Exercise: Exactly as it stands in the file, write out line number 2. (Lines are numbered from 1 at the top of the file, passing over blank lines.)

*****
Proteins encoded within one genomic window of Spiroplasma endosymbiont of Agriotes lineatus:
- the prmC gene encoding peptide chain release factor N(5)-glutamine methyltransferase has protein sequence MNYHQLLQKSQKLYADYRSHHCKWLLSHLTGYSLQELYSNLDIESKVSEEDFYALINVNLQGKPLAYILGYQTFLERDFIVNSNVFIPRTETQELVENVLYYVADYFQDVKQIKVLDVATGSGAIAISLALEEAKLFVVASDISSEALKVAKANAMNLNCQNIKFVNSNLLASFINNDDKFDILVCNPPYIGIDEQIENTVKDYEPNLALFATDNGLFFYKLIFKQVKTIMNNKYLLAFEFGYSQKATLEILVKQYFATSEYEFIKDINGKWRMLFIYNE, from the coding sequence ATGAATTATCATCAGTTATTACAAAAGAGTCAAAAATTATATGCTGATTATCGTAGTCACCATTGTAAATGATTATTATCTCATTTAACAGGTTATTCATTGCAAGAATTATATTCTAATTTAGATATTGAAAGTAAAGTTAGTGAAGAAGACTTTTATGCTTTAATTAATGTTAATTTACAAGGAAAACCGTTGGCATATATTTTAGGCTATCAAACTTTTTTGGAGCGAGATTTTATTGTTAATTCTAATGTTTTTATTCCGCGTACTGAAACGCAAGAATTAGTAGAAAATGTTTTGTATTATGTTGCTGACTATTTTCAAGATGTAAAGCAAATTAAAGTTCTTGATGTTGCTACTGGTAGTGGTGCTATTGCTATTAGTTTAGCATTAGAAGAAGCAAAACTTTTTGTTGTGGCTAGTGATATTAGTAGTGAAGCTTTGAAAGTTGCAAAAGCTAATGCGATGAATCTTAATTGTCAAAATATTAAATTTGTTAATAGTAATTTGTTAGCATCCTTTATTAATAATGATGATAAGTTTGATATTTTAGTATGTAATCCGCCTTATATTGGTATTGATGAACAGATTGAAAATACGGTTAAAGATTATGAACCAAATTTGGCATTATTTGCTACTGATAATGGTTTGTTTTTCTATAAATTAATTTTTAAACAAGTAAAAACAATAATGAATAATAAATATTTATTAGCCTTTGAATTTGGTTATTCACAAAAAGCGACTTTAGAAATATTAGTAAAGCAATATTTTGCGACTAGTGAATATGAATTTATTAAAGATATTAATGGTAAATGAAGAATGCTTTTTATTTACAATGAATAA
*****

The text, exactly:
- the prmC gene encoding peptide chain release factor N(5)-glutamine methyltransferase has protein sequence MNYHQLLQKSQKLYADYRSHHCKWLLSHLTGYSLQELYSNLDIESKVSEEDFYALINVNLQGKPLAYILGYQTFLERDFIVNSNVFIPRTETQELVENVLYYVADYFQDVKQIKVLDVATGSGAIAISLALEEAKLFVVASDISSEALKVAKANAMNLNCQNIKFVNSNLLASFINNDDKFDILVCNPPYIGIDEQIENTVKDYEPNLALFATDNGLFFYKLIFKQVKTIMNNKYLLAFEFGYSQKATLEILVKQYFATSEYEFIKDINGKWRMLFIYNE, from the coding sequence ATGAATTATCATCAGTTATTACAAAAGAGTCAAAAATTATATGCTGATTATCGTAGTCACCATTGTAAATGATTATTATCTCATTTAACAGGTTATTCATTGCAAGAATTATATTCTAATTTAGATATTGAAAGTAAAGTTAGTGAAGAAGACTTTTATGCTTTAATTAATGTTAATTTACAAGGAAAACCGTTGGCATATATTTTAGGCTATCAAACTTTTTTGGAGCGAGATTTTATTGTTAATTCTAATGTTTTTATTCCGCGTACTGAAACGCAAGAATTAGTAGAAAATGTTTTGTATTATGTTGCTGACTATTTTCAAGATGTAAAGCAAATTAAAGTTCTTGATGTTGCTACTGGTAGTGGTGCTATTGCTATTAGTTTAGCATTAGAAGAAGCAAAACTTTTTGTTGTGGCTAGTGATATTAGTAGTGAAGCTTTGAAAGTTGCAAAAGCTAATGCGATGAATCTTAATTGTCAAAATATTAAATTTGTTAATAGTAATTTGTTAGCATCCTTTATTAATAATGATGATAAGTTTGATATTTTAGTATGTAATCCGCCTTATATTGGTATTGATGAACAGATTGAAAATACGGTTAAAGATTATGAACCAAATTTGGCATTATTTGCTACTGATAATGGTTTGTTTTTCTATAAATTAATTTTTAAACAAGTAAAAACAATAATGAATAATAAATATTTATTAGCCTTTGAATTTGGTTATTCACAAAAAGCGACTTTAGAAATATTAGTAAAGCAATATTTTGCGACTAGTGAATATGAATTTATTAAAGATATTAATGGTAAATGAAGAATGCTTTTTATTTACAATGAATAA